My freshman year at Hesston College in 2010 was a little different than most students’. I’d lived my whole life in Hesston and already knew many of the faculty, staff and even a few students.

I started off slow, not getting too involved until I figured out how things worked around campus. I took a job cleaning some of the buildings and taking care of trash and recycling. I noticed that even on a small campus, there’s a lot of waste. Not trash, but waste. The campus had just started single stream recycling, which helped lower the amount of trash going to the landfill, and put more of the waste back to good use, but there was still a lot. I think that’s when my eyes started to open. And after the beginning of my sophomore year, I realized just how closed they’d been.

The First Year Experience class was reading No Impact Man by Colin Beavan (Picador, 2010), so I thought I’d read it, too. It made me think about ways we could improve our lives just by making a few simple adjustments and not wasting so much. I was also learning about solar power, wind power, composting, recycling, piezoelectricity… wait, those have been around for how long?! Why weren’t we using this knowledge more? Why do we waste so much energy and natural resources? Why do we buy so much and throw out even more? What can we – no wait – what can I do to live more sustainably?

Money seemed to be the common denominator answer to most of my questions. Sure it might cost a little more at first, but it saves money in the long run. Believe me, I get the money thing. In the last 20 years, my wife and I ran two restaurants and a small catering business and I managed the local food market. With those experiences and three children added to the equation, I understand that money is a big decision maker.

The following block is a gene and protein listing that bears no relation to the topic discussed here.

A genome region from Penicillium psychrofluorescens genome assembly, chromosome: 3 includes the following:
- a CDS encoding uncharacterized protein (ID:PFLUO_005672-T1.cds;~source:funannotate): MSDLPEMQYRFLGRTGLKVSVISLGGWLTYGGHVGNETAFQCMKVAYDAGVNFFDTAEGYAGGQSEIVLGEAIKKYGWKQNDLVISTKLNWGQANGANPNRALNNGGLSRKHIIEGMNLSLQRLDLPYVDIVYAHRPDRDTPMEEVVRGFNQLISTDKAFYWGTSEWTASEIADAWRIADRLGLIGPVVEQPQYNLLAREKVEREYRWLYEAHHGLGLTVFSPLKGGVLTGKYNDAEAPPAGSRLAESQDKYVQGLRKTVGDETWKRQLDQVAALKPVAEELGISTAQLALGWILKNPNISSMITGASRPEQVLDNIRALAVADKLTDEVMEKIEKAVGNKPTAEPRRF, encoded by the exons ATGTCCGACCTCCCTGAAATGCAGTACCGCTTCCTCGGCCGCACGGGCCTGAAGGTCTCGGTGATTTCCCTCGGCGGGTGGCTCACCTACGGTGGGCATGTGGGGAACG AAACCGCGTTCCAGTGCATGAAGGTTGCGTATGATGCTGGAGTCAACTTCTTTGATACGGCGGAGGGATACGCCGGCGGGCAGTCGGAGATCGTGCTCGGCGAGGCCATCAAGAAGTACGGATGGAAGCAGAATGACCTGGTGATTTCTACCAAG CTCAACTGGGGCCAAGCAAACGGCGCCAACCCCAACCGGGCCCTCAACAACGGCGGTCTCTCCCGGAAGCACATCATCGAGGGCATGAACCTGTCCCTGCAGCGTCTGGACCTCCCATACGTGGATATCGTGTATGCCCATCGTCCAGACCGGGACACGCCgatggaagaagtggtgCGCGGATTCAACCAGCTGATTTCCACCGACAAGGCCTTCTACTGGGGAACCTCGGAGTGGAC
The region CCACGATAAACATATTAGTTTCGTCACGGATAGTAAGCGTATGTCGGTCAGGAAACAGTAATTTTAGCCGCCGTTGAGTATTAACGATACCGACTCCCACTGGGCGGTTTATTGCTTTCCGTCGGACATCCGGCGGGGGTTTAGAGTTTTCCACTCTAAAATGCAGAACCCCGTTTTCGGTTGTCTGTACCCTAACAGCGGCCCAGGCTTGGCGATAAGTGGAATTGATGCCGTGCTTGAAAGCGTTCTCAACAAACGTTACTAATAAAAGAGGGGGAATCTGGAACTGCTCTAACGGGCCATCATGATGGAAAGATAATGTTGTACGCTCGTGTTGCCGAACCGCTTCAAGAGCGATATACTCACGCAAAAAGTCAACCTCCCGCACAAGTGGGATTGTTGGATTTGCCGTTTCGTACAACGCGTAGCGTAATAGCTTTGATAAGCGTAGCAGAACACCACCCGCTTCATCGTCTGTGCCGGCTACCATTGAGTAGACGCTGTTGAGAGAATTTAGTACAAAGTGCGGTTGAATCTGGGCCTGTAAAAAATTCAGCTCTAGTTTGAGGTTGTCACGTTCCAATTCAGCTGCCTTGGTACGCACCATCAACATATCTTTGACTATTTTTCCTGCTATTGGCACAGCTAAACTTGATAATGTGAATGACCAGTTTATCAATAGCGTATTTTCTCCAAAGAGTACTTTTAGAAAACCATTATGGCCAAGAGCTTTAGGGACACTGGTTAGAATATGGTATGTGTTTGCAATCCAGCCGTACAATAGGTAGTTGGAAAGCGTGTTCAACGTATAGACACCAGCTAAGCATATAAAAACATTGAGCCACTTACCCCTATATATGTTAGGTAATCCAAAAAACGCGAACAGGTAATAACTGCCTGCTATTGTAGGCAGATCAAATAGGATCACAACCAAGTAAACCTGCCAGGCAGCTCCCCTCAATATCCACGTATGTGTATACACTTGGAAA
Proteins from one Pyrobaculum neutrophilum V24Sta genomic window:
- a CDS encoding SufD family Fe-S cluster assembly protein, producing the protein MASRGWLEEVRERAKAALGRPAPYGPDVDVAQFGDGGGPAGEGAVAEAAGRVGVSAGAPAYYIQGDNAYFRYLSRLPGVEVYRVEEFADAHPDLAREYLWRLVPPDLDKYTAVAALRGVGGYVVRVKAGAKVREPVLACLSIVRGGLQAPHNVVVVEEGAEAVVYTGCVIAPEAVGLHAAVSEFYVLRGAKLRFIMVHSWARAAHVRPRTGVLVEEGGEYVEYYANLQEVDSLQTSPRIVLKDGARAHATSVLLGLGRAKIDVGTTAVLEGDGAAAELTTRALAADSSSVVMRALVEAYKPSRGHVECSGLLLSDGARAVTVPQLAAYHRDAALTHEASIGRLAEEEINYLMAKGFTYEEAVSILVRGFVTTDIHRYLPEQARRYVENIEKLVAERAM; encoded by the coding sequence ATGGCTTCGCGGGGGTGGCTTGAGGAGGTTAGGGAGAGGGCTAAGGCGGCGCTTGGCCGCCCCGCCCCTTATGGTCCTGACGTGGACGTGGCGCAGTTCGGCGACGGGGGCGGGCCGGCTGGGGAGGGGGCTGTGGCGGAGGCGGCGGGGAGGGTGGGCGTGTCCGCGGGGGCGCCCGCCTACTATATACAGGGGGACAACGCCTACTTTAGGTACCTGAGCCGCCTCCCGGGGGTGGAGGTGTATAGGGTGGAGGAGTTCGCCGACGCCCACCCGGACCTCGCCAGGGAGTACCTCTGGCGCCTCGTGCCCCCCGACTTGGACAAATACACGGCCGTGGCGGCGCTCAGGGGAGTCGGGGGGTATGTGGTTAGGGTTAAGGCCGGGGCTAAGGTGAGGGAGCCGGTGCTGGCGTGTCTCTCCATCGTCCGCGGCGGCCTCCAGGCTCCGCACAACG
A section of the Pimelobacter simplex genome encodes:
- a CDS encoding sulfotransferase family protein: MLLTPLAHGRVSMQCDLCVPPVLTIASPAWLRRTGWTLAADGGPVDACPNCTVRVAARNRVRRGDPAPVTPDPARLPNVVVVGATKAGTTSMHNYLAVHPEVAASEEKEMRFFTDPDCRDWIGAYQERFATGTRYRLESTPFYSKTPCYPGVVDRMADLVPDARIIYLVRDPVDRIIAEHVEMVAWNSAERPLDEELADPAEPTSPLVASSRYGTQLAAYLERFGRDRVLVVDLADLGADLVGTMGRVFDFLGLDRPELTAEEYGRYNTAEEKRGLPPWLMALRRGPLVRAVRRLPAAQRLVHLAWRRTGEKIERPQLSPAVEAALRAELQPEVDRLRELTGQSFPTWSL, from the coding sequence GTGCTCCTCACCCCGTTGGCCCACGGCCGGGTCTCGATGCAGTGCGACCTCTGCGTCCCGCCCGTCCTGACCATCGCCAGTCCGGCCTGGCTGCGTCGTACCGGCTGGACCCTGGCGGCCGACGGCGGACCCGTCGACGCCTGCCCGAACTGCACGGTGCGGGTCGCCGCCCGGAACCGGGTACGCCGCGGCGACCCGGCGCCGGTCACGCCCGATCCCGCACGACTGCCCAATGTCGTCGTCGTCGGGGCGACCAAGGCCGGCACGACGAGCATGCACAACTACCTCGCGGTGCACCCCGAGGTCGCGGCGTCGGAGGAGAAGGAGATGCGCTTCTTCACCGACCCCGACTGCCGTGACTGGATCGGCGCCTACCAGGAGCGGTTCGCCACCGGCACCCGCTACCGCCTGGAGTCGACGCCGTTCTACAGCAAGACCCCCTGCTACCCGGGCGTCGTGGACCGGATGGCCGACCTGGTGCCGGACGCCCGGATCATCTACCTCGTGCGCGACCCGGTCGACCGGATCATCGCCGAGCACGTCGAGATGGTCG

So now you know the biggest difference between me and most second year students – I’m not a traditional student. I’m not even enrolled in any classes. I’m 43-yearold Randy Toews, Environmental Services Manager at Hesston College.

While my story may have started off a little misdirected, it’s all true. And I do truly consider myself a student here. I can say that in the last two years, I’ve learned more about the way I want to live, the person I want to become and that one person can make a difference just by trying to live as a better environmental steward.

That’s my Hesston College (Sustainable Stewardship) Experience…so far…

— Randy Toews, Environmental Services Manager

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